Last week, the standing commission for legal issues of the PAG held public hearing’s on the lawsuit filed by the State Chancellery of the Government of the Republic of Moldova concerning the stripping of Gagauz deputies of the right to immunity. The case, which is tried by the Comrat court of law, has lasted for over a year. The administrative control body demands to annul articles of Code of Gagauzia and of the Regulations of the PAG, which give legal immunity to the Gagauz deputies. The State Chancellery makes reference to Articles 70 and 81 of the Constitution of the Republic of Moldova, according to which immunity in Moldova is enjoyed only by the members of Parliament and the President, not yet by the deputies of the People’s Assembly of Gagauzia.
Representatives of the central authorities didn’t take part in the public hearings. A representative of the Prosecutor General’s Office, which was included in the trial as a third party, wasn’t present either. Therefore, central authorities’ arguments in the hearings were read by the chairman of the PAG’s legal commission, deputy Petru Ceavdari. After the essence of the lawsuit was made known, a one-gate game started. The PAG deputies accused in turn Chisinau of attempt to deprive Gagauzia of powers.
“No matter what arguments we provide, the court will anyway take a political decision. We should request the Presidential Office, the Government and Parliament to annul these proceedings or our relations will worsen further,” said deputy Sergei Cimpoes.
Deputy Ivan Burgudji challenged the court’s right to try such a case. “The ordinary courts of law cannot annul laws adopted by the PAG. Our laws possess by definition legal power. They can be only checked for compliance with the Constitution of the Republic of Moldova. But this is not within the competence of the ordinary courts of law,” stated Burgudji, reminding that a year ago the PAG adopted a relevant decision.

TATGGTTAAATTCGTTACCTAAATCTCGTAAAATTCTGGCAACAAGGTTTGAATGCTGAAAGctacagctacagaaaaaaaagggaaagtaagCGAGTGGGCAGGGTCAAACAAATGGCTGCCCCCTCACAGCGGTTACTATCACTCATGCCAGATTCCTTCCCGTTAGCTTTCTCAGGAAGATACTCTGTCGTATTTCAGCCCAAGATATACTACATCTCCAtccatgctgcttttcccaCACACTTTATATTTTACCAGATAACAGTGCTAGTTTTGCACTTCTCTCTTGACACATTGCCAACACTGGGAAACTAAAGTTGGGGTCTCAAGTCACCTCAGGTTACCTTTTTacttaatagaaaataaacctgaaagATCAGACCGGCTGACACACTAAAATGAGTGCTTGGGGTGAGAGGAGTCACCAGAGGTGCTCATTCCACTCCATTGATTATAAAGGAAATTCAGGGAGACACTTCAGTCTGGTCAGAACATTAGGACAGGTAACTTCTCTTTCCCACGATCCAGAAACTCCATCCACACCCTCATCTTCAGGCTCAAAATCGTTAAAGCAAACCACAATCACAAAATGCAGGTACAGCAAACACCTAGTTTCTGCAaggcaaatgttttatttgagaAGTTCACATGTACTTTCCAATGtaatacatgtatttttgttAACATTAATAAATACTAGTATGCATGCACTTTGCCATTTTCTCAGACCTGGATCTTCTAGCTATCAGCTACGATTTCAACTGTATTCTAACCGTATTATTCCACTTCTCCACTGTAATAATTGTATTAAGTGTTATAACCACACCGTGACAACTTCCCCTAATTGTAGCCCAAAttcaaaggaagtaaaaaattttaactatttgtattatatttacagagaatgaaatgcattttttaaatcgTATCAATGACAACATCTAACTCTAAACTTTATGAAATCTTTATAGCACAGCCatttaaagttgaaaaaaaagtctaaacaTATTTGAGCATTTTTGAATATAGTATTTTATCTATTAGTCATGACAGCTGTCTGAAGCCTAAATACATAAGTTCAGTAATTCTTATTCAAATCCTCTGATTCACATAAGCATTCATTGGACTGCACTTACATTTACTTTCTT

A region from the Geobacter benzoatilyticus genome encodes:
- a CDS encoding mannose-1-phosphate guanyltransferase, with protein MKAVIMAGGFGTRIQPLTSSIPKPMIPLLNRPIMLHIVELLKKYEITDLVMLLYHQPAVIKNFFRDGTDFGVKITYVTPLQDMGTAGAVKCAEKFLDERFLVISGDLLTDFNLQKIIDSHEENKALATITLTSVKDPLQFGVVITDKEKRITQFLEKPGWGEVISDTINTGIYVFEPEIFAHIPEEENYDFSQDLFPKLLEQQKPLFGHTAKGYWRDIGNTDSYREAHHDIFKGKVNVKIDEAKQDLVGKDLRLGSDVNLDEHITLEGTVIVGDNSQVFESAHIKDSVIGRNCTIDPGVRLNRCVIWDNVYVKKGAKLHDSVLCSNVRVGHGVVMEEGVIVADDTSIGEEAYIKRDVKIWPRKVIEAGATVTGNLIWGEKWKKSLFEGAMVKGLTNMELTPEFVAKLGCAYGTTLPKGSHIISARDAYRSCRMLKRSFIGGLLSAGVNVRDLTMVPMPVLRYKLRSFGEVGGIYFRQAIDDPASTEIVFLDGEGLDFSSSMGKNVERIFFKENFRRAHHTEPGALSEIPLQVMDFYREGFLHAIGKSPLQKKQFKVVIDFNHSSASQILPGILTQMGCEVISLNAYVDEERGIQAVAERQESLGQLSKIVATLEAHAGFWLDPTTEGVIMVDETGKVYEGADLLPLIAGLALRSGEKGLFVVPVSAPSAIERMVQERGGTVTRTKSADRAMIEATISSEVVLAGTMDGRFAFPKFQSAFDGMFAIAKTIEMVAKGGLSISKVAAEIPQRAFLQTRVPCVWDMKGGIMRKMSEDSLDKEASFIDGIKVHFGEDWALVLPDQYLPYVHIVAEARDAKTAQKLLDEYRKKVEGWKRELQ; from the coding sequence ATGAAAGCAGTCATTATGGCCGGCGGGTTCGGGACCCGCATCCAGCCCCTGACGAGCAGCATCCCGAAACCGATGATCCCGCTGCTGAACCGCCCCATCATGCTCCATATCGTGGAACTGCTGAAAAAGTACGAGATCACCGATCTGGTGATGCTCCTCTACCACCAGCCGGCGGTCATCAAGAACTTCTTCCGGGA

Former head of the Security and Intelligence Service for Gagauzia Mihail Jelezoglo, who is now a member of the PAG, said it is not right to shift the whole blame on Chisinau. “The problem that appeared is the result of our inconsistency. In 2016, the State Chancellery filed nine lawsuits concerning the illegality of our decisions, but we didn’t react appropriately,” stated the deputy. Jelezoglo pleaded for a balanced and substantial dialogue with Chisinau, noting that Gagauzia can seek support from international organizations and from the embassies of Turkey and Russia.
Besides the decision to make an approach to the central administration taken in the debates, it was suggested holding in Comrat an international conference that would center on the powers of local autonomous units, including as regards the legal immunity of local lawmakers. Furthermore, the deputies promised to raise this issue in the meeting of the common working group of representatives of the PAG and the Parliament of the Republic of Moldova.
National laws versus regional laws
The State Chancellery’s lawsuit is only one of the aspects of the existing problem of harmonization of the national and regional legislation. Contradictions over the right to immunity can be also identified with respect to candidates for deputy.